next year into the $68 million range.
The Fall of Osborne Computer:
One version of the story says that Osborne Computers collapsed when Adam bragged to the
media about two advanced computers the corporation was working on and destroyed the
consumer demand for the Osborne 1. The result was inventory glut and the company was forced
to file bankruptcy. But later research turned up that the machine Osborne had boasted of shipped
and put the company back on track until a single executive built up massive debt trying to
complete the assembly of older inventory.
Books:
After the fall of the Osborne Computer Corporation, he wrote and published several best selling
books about his experience, including Hypergrowth: The Rise and Fall of Osborne Computer
Corporation.
Adam was a pioneer in the computer book industry. He founded Osborne Publishing in 1972,
specializing in easy-to-follow computer manuals. By 1977 Osborne had over 40 titles in its
catalog. In 1979 he sold his company to McGraw Hill for a rumored $3 million, using the money
to launch Osborne Computer.

Software Publishing:
In 1984 Adam founded Paperback Software International, which specialized in inexpensive
computer software. The company's ads featured Osborne himself arguing that if telephone
companies applied the same logic to their pricing as software companies, a telephone would cost
$600. Lotus Corporation sued Paperback for copyright infringement in 1987, sending consumer
and investor confidence spiraling downward. Lotus won the suit in 1990 and Osborne stepped
down from the company shortly thereafter.
Death:
In 1992 Adam returned to his home in India after suffering from several massive strokes caused
by an incurable brain disorder. He died in relative obscurity in Kodaikanal, India at age 64.

Project
in
Computer
Submitted by:
Tiffany Georgina G. Semetara

July 30, 2015

KONRAD ZUSE
For his invention of the first program-controlled, electromechanical, digital computer and the
first high-level programming language, "Plankalkul."
Biography
Konrad Zuse was born in Berlin, Germany, in 1910. In 1935, he graduated from the Technische
Hochschule Berlin-Charlottenburg in civil engineering.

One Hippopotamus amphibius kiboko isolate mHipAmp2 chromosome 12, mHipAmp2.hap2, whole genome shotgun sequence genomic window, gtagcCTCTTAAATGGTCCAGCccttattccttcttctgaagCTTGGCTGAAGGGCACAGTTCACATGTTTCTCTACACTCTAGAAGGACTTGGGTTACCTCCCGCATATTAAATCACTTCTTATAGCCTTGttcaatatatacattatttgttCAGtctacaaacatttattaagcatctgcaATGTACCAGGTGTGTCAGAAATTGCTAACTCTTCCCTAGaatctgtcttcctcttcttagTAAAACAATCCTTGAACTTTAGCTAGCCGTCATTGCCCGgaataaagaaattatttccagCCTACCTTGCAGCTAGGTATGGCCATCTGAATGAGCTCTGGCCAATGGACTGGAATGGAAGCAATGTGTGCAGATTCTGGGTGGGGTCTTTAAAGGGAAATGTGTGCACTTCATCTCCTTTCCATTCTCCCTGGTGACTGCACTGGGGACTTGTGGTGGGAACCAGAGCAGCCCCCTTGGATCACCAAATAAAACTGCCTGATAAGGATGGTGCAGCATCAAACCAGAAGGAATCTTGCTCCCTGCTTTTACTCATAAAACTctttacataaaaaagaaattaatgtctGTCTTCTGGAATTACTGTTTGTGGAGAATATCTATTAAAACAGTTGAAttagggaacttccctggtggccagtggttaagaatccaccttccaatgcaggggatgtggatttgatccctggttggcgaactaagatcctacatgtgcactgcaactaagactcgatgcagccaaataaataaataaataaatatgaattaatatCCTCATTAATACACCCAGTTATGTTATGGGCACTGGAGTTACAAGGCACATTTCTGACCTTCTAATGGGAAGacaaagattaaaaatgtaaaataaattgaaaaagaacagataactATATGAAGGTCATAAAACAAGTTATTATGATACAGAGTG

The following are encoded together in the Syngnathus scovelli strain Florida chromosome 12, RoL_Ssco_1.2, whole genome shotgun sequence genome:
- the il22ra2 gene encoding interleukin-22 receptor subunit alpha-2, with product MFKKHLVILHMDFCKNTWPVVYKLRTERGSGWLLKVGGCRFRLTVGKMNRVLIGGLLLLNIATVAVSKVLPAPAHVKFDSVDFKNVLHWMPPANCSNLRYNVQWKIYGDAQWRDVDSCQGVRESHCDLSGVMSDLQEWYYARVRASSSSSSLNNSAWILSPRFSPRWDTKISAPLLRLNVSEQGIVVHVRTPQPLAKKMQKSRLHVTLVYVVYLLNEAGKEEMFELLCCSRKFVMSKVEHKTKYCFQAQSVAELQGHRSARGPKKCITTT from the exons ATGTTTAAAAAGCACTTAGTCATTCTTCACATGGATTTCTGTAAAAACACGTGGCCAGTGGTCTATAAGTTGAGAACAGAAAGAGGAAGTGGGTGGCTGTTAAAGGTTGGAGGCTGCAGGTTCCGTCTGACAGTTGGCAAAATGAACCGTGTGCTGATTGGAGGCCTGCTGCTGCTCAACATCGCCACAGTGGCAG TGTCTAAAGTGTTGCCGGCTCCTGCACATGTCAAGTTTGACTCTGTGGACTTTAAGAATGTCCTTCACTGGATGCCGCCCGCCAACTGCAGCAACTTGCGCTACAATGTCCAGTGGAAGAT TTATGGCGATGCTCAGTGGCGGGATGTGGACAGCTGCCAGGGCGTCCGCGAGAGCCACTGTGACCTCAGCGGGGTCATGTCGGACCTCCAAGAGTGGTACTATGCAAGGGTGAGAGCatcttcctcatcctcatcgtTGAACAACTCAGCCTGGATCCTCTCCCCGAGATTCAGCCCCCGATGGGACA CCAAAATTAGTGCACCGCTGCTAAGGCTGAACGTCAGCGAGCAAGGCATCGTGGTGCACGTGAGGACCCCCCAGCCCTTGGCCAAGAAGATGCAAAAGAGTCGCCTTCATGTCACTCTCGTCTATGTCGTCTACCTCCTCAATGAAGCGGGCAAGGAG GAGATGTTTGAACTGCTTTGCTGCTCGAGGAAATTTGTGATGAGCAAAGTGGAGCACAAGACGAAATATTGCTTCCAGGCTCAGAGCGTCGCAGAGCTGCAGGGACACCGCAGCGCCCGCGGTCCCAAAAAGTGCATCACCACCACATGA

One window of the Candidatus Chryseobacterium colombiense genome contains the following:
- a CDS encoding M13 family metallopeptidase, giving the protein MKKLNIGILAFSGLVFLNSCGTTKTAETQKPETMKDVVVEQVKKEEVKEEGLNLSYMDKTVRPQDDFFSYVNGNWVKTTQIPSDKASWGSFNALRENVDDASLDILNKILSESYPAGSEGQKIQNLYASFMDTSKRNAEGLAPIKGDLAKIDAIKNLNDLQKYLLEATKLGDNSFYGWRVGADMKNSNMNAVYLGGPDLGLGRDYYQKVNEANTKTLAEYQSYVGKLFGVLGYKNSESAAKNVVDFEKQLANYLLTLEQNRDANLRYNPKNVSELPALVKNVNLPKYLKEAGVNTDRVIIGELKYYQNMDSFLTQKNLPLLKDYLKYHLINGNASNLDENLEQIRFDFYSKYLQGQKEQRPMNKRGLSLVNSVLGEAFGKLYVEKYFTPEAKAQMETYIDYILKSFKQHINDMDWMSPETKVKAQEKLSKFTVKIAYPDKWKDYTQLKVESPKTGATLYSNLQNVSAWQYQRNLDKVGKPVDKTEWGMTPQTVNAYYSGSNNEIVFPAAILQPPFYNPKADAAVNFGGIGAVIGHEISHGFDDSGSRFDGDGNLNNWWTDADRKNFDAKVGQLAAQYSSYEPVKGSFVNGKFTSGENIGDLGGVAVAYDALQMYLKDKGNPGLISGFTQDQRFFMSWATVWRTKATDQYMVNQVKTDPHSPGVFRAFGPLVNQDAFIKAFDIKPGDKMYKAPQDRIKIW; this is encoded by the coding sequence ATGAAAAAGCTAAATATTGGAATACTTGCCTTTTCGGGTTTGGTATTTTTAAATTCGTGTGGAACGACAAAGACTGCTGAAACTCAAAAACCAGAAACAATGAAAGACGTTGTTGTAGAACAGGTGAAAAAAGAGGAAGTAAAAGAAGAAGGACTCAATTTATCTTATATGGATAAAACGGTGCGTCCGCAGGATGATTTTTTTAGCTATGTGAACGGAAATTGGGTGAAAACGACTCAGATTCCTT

After graduating, he went to work for the Henschel Aircraft Company, but spent his weekends
building a computer (the ZI) in his parents' living room. He completed the ZI, for which
instructions were punched on used movie film, in 1938.
Zuse worked throughout WWII on other designs, culminating in his Z3 computer, the world's
first fully operational stored-program electromechanical computer. He was able to sell one to the
German aircraft bureau, which needed it to solve aerodynamic problems. ZI-Z3 were ultimately
destroyed in an Allied bomb attack on Berlin in 1945, but Zuse persisted and completed a relaybased version, the Z4. He sold this to the Swiss Federal Institute of Technology (ETH-Zurich)-it
was at the time the only working computer in continental Europe.
Zuse's reputation grew, and he founded Zuse kg to build his machines as well as developing one
of the earliest high-level programming languages, Plankalkul.
Zuse's story is one of success over adversity, as he independently conceived and implemented the
principles of modern digital computers in complete isolation. He passed away in 1995.

JOHN VINCENT ATANASOFF


Few would deny that the invention of the computer has revolutionized society or that the world
of today would look quite different without computers. In the relatively short span of time that
has elapsed since the world's first electronic digital computer was invented in 1939, computers